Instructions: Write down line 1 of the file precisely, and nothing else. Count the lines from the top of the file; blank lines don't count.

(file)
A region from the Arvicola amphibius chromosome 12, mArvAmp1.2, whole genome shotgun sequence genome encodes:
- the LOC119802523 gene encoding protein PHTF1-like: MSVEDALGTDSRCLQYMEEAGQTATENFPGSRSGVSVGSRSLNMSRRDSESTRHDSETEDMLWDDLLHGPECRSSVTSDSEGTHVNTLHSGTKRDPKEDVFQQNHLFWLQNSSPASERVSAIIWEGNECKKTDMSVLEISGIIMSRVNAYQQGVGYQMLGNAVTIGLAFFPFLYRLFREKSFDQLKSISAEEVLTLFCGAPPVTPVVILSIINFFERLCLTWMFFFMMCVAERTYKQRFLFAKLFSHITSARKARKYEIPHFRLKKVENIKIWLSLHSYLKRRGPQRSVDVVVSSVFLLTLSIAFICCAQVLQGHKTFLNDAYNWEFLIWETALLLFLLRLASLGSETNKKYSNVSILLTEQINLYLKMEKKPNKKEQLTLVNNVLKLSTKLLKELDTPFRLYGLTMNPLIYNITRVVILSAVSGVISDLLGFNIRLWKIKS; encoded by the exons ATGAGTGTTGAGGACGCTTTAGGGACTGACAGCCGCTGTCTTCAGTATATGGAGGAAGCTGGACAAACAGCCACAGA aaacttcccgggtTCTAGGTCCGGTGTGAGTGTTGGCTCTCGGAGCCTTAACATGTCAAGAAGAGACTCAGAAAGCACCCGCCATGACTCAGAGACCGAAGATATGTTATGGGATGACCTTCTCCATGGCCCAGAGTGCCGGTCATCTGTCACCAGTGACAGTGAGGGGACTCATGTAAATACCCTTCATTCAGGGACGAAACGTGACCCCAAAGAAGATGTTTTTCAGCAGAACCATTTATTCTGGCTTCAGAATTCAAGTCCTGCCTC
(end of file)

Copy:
A region from the Arvicola amphibius chromosome 12, mArvAmp1.2, whole genome shotgun sequence genome encodes: